Blood clots are formed through the process of hemostasis. In primary hemostasis, platelets activate and aggregate to form a platelet plug. This platelet plug is then strengthened by fibrin and a thrombus is formed during the process of secondary hemostasis. Hemostasis is essential to prevent excessive loss of blood. However, when a thrombus forms inside an artery, it blocks the flow of blood to that tissue. This causes a myocardial infarction, if a coronary artery supplying blood to the muscle of the heart is blocked, or a stroke, if a thrombus forms in an artery supplying blood to the brain. In high-risk patients, it is critical to prevent the formation of thrombi in these arteries. This is where aspirin becomes helpful.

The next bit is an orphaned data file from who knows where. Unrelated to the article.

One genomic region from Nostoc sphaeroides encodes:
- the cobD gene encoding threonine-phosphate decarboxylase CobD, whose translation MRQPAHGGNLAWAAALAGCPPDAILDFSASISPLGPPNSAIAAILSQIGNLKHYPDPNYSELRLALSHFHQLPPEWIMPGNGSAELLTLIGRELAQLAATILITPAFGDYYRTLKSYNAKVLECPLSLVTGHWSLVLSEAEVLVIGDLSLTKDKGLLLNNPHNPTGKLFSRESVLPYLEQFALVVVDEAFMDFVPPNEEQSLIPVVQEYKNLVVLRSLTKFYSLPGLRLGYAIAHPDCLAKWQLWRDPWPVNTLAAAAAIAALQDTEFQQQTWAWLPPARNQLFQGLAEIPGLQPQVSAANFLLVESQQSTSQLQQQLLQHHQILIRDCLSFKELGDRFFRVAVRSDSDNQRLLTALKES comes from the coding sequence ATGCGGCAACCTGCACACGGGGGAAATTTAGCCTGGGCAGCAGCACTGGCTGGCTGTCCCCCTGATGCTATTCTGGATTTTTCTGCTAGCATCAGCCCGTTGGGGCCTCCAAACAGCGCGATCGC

Aspirin prevents thrombi formation by blocking platelet production of thromboxane A2, an essential platelet aggregation component. Aspirin has the ability to suppress the creation of prostaglandins and thromboxane A2 by irreversibly inactivating the cyclooxygenase-1 (COX-1) enzyme. COX-1 plays an important role in prostaglandin and thromboxane A2 synthesis. Although other nonsteroidal anti-inflammatory drugs (NSAIDs) can also inhibit the COX-1 enzyme in a reversible manner, aspirin inhibits the COX-1 enzyme for a greater period of time, thus making it the preferred NSAID for the prevention of ischemic events.